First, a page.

For most people discussing the weather is polite conversation.  For mountain dwellers it’s up there with politics and religion, often controversial and always opinionated.  Perhaps that’s because the seasons are so palpable at 1000 metres above sea level, unlike Sydney’s terrarium-like atmosphere.

Adjusting our lives to mountains time we watch leaves unfurl after Spring sun-showers.  No traffic or large shopping malls, instead just a breath of fresh air.

Finally Summer arrives.  Packing woollens away we revel in the warmth of sunshine on pasty, naked limbs.  Christmas tinsel shimmers in shop windows and blue-tongues smirk when mistaken for snakes under the clothesline. Soaring temperatures keep tourist buses on the coast and locals complain bitterly about the heat.  The bush begins to crackle with drought and the incessant shrill of cicadas.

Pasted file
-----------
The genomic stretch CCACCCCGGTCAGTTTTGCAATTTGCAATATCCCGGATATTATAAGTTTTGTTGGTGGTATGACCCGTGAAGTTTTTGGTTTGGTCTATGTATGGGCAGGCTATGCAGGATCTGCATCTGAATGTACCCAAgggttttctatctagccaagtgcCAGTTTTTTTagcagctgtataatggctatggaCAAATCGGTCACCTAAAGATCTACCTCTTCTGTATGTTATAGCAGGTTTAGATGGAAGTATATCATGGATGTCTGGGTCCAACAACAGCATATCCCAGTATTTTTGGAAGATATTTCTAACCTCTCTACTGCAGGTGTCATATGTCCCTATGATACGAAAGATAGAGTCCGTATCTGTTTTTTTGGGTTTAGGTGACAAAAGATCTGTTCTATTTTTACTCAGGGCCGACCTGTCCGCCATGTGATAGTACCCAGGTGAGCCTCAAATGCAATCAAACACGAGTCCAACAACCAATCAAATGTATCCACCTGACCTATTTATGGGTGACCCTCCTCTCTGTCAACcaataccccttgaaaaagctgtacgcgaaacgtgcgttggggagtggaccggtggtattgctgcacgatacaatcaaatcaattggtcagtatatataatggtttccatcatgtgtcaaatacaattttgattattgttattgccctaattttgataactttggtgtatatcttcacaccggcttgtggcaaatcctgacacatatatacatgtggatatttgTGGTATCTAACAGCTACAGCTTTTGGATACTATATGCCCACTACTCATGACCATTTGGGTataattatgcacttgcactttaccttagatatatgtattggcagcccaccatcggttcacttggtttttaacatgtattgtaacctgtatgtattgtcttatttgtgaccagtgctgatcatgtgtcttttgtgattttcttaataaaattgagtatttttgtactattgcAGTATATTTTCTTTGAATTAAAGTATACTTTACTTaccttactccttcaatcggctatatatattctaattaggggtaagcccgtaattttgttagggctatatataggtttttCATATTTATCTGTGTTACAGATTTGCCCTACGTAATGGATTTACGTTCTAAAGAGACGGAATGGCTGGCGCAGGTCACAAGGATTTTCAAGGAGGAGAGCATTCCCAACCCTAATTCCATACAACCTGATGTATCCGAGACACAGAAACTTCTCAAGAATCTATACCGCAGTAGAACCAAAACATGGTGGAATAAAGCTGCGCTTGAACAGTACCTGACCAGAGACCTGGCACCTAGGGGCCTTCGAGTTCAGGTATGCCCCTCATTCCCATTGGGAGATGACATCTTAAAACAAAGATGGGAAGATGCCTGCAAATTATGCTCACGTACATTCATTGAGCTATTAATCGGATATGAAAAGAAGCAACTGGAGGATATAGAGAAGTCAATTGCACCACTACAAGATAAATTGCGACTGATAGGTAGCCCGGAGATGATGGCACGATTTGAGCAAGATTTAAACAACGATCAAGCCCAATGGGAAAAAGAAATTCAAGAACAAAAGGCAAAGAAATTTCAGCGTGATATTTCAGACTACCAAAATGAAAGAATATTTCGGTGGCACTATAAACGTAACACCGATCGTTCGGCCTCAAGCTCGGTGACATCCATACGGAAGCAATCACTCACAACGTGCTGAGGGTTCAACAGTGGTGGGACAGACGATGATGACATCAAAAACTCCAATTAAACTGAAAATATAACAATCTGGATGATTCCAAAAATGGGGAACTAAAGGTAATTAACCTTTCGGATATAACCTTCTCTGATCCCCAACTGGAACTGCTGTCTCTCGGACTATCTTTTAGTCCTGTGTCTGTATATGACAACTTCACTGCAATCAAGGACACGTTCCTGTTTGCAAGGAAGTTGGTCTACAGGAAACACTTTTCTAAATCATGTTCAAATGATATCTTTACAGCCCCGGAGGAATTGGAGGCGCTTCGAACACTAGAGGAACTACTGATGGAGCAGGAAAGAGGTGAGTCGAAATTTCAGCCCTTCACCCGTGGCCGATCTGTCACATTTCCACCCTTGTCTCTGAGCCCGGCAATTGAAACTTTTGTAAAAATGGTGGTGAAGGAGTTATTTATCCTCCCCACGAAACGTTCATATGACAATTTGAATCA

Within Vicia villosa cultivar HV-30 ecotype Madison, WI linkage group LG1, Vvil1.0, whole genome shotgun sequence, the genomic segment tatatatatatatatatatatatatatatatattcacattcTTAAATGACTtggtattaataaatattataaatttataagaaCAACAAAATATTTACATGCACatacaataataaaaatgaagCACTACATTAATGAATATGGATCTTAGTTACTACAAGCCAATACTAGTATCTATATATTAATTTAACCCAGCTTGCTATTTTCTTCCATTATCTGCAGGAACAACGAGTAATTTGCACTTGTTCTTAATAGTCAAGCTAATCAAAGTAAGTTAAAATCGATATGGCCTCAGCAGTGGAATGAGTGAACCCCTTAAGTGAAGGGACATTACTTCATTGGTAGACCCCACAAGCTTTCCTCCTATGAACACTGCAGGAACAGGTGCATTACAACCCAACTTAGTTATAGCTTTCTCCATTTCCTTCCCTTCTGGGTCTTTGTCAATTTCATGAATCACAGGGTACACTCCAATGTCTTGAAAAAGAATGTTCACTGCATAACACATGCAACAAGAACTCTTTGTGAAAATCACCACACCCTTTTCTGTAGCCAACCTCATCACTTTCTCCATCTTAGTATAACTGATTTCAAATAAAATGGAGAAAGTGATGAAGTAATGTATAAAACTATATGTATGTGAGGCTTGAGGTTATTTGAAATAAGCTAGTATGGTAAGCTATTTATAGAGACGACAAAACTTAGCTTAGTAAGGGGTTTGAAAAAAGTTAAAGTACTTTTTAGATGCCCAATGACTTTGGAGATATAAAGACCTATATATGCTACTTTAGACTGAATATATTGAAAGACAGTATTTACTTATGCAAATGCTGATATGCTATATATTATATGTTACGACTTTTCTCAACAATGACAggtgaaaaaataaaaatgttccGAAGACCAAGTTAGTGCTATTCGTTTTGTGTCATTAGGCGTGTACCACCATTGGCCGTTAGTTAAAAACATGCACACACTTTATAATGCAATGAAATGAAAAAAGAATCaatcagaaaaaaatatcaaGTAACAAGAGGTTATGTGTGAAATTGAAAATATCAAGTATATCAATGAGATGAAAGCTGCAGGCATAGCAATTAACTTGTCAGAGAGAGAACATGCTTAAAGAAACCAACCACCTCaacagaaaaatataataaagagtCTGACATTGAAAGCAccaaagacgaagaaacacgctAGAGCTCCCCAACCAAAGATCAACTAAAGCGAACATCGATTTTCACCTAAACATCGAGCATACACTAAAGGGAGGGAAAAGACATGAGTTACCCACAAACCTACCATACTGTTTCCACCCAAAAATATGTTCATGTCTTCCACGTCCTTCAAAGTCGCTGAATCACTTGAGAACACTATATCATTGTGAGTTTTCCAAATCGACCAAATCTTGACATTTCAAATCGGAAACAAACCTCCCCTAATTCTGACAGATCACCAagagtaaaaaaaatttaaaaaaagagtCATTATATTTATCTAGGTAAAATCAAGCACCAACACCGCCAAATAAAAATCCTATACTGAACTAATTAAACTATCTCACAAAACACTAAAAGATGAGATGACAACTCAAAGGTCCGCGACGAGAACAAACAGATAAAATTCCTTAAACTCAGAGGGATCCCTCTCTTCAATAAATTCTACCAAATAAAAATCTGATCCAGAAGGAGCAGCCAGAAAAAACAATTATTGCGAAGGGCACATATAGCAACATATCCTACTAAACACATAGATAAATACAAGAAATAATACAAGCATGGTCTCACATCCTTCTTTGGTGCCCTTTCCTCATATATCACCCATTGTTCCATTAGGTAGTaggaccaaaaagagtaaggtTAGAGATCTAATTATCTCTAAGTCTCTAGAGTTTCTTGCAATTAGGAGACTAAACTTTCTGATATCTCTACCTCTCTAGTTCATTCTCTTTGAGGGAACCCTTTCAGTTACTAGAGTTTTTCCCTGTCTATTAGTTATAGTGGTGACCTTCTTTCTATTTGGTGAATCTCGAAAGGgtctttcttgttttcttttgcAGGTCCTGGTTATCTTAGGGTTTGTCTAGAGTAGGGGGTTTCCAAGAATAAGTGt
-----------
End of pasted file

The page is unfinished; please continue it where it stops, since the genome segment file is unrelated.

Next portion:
The almost inevitable bushfires keep everyone on edge.  Unable to sleep we listen as sirens approach then fade into the night.  With morbid fascination we watch the fiery red glow of neighbouring hilltops, creeping across the valleys and gullies, drawing ever closer.  The blow-torch heat from gusty nor-westers whips up blackened gum leaves, scattering them in backyards like sooty confetti. And an eerie quiet descends with the dense smoke shrouding our valley.

Concerned friends ring from the safety of the city offering prayers for rain as overnight fireys and Elvis the mega-chopper become super heroes.  Tuned to community radio, I pace the deck, scan a hazy horizon, cough and wonder how to pack a life into the boot of a car.